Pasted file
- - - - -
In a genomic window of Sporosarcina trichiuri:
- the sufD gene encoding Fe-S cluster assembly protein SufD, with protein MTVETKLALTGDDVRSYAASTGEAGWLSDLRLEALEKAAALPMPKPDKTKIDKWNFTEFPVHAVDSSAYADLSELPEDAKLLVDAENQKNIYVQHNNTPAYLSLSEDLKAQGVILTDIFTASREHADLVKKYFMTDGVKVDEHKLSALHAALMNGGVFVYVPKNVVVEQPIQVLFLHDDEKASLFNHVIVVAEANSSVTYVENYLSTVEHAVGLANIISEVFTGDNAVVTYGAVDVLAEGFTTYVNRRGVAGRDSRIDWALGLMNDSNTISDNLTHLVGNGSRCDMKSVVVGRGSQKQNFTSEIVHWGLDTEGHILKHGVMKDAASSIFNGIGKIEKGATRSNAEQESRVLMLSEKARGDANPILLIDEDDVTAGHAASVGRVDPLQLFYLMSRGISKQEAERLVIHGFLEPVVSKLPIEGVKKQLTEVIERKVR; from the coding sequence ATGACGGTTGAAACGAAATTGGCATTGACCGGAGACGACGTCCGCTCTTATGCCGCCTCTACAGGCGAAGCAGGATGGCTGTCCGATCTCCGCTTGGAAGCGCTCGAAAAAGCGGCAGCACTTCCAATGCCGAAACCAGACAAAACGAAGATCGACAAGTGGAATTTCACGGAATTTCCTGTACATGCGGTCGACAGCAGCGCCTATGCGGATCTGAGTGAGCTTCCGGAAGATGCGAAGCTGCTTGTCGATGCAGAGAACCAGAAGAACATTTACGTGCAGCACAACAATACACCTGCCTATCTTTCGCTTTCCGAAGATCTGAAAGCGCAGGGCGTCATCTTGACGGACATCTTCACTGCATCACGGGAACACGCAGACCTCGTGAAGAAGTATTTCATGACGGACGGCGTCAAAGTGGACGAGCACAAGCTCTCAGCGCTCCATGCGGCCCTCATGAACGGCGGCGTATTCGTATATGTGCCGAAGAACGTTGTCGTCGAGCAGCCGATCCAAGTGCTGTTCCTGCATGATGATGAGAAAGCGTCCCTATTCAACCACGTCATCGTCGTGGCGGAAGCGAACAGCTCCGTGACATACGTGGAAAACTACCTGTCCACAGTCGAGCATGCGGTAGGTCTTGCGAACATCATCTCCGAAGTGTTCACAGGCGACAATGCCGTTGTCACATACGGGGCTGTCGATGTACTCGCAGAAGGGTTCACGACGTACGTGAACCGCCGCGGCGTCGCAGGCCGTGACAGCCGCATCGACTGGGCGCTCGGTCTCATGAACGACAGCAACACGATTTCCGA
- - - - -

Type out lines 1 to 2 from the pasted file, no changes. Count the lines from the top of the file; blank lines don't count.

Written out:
In a genomic window of Sporosarcina trichiuri:
- the sufD gene encoding Fe-S cluster assembly protein SufD, with protein MTVETKLALTGDDVRSYAASTGEAGWLSDLRLEALEKAAALPMPKPDKTKIDKWNFTEFPVHAVDSSAYADLSELPEDAKLLVDAENQKNIYVQHNNTPAYLSLSEDLKAQGVILTDIFTASREHADLVKKYFMTDGVKVDEHKLSALHAALMNGGVFVYVPKNVVVEQPIQVLFLHDDEKASLFNHVIVVAEANSSVTYVENYLSTVEHAVGLANIISEVFTGDNAVVTYGAVDVLAEGFTTYVNRRGVAGRDSRIDWALGLMNDSNTISDNLTHLVGNGSRCDMKSVVVGRGSQKQNFTSEIVHWGLDTEGHILKHGVMKDAASSIFNGIGKIEKGATRSNAEQESRVLMLSEKARGDANPILLIDEDDVTAGHAASVGRVDPLQLFYLMSRGISKQEAERLVIHGFLEPVVSKLPIEGVKKQLTEVIERKVR; from the coding sequence ATGACGGTTGAAACGAAATTGGCATTGACCGGAGACGACGTCCGCTCTTATGCCGCCTCTACAGGCGAAGCAGGATGGCTGTCCGATCTCCGCTTGGAAGCGCTCGAAAAAGCGGCAGCACTTCCAATGCCGAAACCAGACAAAACGAAGATCGACAAGTGGAATTTCACGGAATTTCCTGTACATGCGGTCGACAGCAGCGCCTATGCGGATCTGAGTGAGCTTCCGGAAGATGCGAAGCTGCTTGTCGATGCAGAGAACCAGAAGAACATTTACGTGCAGCACAACAATACACCTGCCTATCTTTCGCTTTCCGAAGATCTGAAAGCGCAGGGCGTCATCTTGACGGACATCTTCACTGCATCACGGGAACACGCAGACCTCGTGAAGAAGTATTTCATGACGGACGGCGTCAAAGTGGACGAGCACAAGCTCTCAGCGCTCCATGCGGCCCTCATGAACGGCGGCGTATTCGTATATGTGCCGAAGAACGTTGTCGTCGAGCAGCCGATCCAAGTGCTGTTCCTGCATGATGATGAGAAAGCGTCCCTATTCAACCACGTCATCGTCGTGGCGGAAGCGAACAGCTCCGTGACATACGTGGAAAACTACCTGTCCACAGTCGAGCATGCGGTAGGTCTTGCGAACATCATCTCCGAAGTGTTCACAGGCGACAATGCCGTTGTCACATACGGGGCTGTCGATGTACTCGCAGAAGGGTTCACGACGTACGTGAACCGCCGCGGCGTCGCAGGCCGTGACAGCCGCATCGACTGGGCGCTCGGTCTCATGAACGACAGCAACACGATTTCCGA